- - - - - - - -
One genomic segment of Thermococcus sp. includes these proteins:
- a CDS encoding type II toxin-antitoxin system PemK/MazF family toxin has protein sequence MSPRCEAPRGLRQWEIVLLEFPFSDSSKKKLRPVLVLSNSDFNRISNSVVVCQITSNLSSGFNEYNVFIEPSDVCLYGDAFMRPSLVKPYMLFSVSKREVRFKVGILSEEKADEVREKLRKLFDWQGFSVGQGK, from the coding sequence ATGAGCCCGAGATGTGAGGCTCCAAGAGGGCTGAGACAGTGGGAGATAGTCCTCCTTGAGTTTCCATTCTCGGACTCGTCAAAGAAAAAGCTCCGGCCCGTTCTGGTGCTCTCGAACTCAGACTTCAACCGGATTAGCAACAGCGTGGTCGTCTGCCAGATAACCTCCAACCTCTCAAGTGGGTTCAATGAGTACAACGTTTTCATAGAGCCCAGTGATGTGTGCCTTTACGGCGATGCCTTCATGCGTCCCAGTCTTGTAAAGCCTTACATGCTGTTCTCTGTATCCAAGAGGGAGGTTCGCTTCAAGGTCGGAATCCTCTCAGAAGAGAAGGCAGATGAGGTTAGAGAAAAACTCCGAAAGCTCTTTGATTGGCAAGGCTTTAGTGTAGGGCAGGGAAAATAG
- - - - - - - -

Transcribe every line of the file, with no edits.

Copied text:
One genomic segment of Thermococcus sp. includes these proteins:
- a CDS encoding type II toxin-antitoxin system PemK/MazF family toxin has protein sequence MSPRCEAPRGLRQWEIVLLEFPFSDSSKKKLRPVLVLSNSDFNRISNSVVVCQITSNLSSGFNEYNVFIEPSDVCLYGDAFMRPSLVKPYMLFSVSKREVRFKVGILSEEKADEVREKLRKLFDWQGFSVGQGK, from the coding sequence ATGAGCCCGAGATGTGAGGCTCCAAGAGGGCTGAGACAGTGGGAGATAGTCCTCCTTGAGTTTCCATTCTCGGACTCGTCAAAGAAAAAGCTCCGGCCCGTTCTGGTGCTCTCGAACTCAGACTTCAACCGGATTAGCAACAGCGTGGTCGTCTGCCAGATAACCTCCAACCTCTCAAGTGGGTTCAATGAGTACAACGTTTTCATAGAGCCCAGTGATGTGTGCCTTTACGGCGATGCCTTCATGCGTCCCAGTCTTGTAAAGCCTTACATGCTGTTCTCTGTATCCAAGAGGGAGGTTCGCTTCAAGGTCGGAATCCTCTCAGAAGAGAAGGCAGATGAGGTTAGAGAAAAACTCCGAAAGCTCTTTGATTGGCAAGGCTTTAGTGTAGGGCAGGGAAAATAG